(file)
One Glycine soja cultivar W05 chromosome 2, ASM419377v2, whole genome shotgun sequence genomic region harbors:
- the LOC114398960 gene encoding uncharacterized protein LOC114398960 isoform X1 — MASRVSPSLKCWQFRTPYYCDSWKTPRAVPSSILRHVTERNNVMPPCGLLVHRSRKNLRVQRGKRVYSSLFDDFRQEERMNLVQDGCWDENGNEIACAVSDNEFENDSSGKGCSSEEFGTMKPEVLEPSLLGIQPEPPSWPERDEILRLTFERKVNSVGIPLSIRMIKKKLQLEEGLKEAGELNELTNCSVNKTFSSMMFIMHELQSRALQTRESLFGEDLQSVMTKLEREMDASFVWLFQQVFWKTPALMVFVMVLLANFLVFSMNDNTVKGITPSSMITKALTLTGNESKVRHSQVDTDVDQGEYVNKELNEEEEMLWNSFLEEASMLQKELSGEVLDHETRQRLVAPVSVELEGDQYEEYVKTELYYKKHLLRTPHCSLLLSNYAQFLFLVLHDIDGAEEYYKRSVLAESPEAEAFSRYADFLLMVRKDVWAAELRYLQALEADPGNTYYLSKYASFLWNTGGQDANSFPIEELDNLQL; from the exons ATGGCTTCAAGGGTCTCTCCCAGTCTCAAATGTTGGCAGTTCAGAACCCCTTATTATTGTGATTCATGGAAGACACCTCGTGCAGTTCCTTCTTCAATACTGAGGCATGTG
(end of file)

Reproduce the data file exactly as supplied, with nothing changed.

One Glycine soja cultivar W05 chromosome 2, ASM419377v2, whole genome shotgun sequence genomic region harbors:
- the LOC114398960 gene encoding uncharacterized protein LOC114398960 isoform X1 — MASRVSPSLKCWQFRTPYYCDSWKTPRAVPSSILRHVTERNNVMPPCGLLVHRSRKNLRVQRGKRVYSSLFDDFRQEERMNLVQDGCWDENGNEIACAVSDNEFENDSSGKGCSSEEFGTMKPEVLEPSLLGIQPEPPSWPERDEILRLTFERKVNSVGIPLSIRMIKKKLQLEEGLKEAGELNELTNCSVNKTFSSMMFIMHELQSRALQTRESLFGEDLQSVMTKLEREMDASFVWLFQQVFWKTPALMVFVMVLLANFLVFSMNDNTVKGITPSSMITKALTLTGNESKVRHSQVDTDVDQGEYVNKELNEEEEMLWNSFLEEASMLQKELSGEVLDHETRQRLVAPVSVELEGDQYEEYVKTELYYKKHLLRTPHCSLLLSNYAQFLFLVLHDIDGAEEYYKRSVLAESPEAEAFSRYADFLLMVRKDVWAAELRYLQALEADPGNTYYLSKYASFLWNTGGQDANSFPIEELDNLQL; from the exons ATGGCTTCAAGGGTCTCTCCCAGTCTCAAATGTTGGCAGTTCAGAACCCCTTATTATTGTGATTCATGGAAGACACCTCGTGCAGTTCCTTCTTCAATACTGAGGCATGTG